King Kaufman's Sports Daily

Curt Schilling's bloody sock revisited as Red Sox publicity stunt: Why aren't there standards for TV and radio announcers' reporting?

Published April 27, 2007 4:00PM (EDT)

Don't worry, everybody. Bloody Sockgate is behind us. Our long national nightmare is over. We can all rest assured that Boston Red Sox pitcher Curt Schilling's bloody socks in the 2004 American League Championship Series and World Series really were stained with blood, not red paint or marker.

I think the lesson we can take from this incident, which shook Red Sox Nation -- forcing Hub fans to actually spend work time discussing it! -- is that I got into the wrong business. You get on the radio or TV, you can say whatever you want, and as long as it's not racist, you're good.

Feel like "reporting" a "story" based on one offhand remark made a year or two ago, with no checking of facts, no asking for comment from the person you're about to all but libel, no interviewing any of the many available witnesses or clarifying with the guy who made the offhand remark?

No problem.

That's what Baltimore Orioles TV announcer Gary Thorne did this week when he said during an Orioles-Red Sox broadcast that Schilling's bloody socks in the 2004 postseason were a hoax, a publicity stunt.

This sort of thing goes on all the time, mostly on talk radio, where hosts pretty much talk out their rear ends whenever the on-air light's on. Most of the time it's a matter of spouting opinions based on false assumptions or a lack of familiarity with the facts. But when it bleeds over into broadcasting bad information without even an attempt at reporting it out, or even outright plagiarism, in other words violating the most basic standards of journalism, the waters barely ripple.

One example: When ESPN Radio jock Colin Cowherd plagiarized a comedy bit from a blog last year, a letter about the incident was met with silence from the media professionals who frequent Jim Romenesko's forum at It was only when outraged fellow bloggers made a stink that Cowherd's theft became a story.

Thorne's comments created not just a ripple but a very brief tsunami not because of his outrageous behavior, but because he was talking about the 2004 Boston Red Sox, and you can't say anything about the 2004 Boston Red Sox without making waves.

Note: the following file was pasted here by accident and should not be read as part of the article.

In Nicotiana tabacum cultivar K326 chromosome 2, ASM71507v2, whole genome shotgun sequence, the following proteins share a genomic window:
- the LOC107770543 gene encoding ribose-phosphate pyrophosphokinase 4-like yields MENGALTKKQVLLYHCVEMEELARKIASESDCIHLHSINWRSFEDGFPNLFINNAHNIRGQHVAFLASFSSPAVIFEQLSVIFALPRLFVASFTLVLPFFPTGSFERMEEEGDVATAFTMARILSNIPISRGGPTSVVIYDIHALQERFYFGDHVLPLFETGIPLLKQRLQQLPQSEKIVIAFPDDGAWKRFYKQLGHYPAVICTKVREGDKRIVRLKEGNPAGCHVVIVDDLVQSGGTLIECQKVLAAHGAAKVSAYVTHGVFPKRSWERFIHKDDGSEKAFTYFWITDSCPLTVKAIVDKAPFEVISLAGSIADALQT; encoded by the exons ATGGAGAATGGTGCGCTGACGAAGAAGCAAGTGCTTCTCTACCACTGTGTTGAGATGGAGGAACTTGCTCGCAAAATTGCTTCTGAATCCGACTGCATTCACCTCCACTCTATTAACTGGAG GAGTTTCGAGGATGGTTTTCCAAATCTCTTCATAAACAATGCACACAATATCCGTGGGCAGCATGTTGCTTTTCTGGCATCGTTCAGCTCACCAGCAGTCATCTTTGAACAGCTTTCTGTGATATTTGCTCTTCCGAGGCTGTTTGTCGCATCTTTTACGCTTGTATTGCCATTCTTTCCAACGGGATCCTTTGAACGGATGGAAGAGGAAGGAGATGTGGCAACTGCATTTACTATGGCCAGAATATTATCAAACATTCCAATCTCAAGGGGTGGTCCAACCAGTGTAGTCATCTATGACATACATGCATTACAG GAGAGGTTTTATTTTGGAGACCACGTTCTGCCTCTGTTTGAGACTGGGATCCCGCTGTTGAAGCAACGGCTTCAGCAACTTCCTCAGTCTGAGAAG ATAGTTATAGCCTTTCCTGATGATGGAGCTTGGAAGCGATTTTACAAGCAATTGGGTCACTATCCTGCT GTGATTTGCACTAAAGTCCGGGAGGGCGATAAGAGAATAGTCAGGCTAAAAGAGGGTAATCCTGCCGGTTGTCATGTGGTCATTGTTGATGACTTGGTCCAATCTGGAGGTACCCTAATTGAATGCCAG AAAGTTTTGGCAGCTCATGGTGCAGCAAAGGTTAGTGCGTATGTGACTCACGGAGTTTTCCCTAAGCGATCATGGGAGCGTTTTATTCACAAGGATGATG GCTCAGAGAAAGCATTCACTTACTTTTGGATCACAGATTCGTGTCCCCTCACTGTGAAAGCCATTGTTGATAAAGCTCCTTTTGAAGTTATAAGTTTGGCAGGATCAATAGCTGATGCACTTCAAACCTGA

Here's the background: Schilling took the mound in Game 6 of the '04 ALCS against the New York Yankees, the Sox down three games to two after having won two straight. He had blood seeping from fresh sutures after his ankle had been surgically jury-rigged, the skin stitched to the bone to keep a tendon in place. We will now have a nausea break.

Alrighty. So he threw seven solid innings in what became the signature moment of the Red Sox's first championship run since 1918 and one of the great baseball stories of the young century. That was the ALCS in which the Sox fell behind the Yankees three games to none, then won four straight, an unmatched feat in big-league baseball.

Schilling did much the same thing in Game 2 of the World Series against the St. Louis Cardinals. He later said he threw the ALCS sock away, but the World Series sock is at the Hall of Fame.

Thorne, who really should be doing hockey right now, said on Wednesday's Mid-Atlantic Sports Network broadcast of the Red Sox-Orioles game that the bloody sock was a hoax. He said Red Sox catcher Doug Mirabelli told him in 2005 that the Sox painted the sock as a publicity stunt.

"The great story we were talking about the other night was that famous red stocking that he wore when they finally won, the blood on his stocking," Thorne said to broadcast partner Jim Palmer about Schilling. "Nah. It was painted. Doug Mirabelli confessed up to it after. It was all for P.R. Two-ball, two-strike count."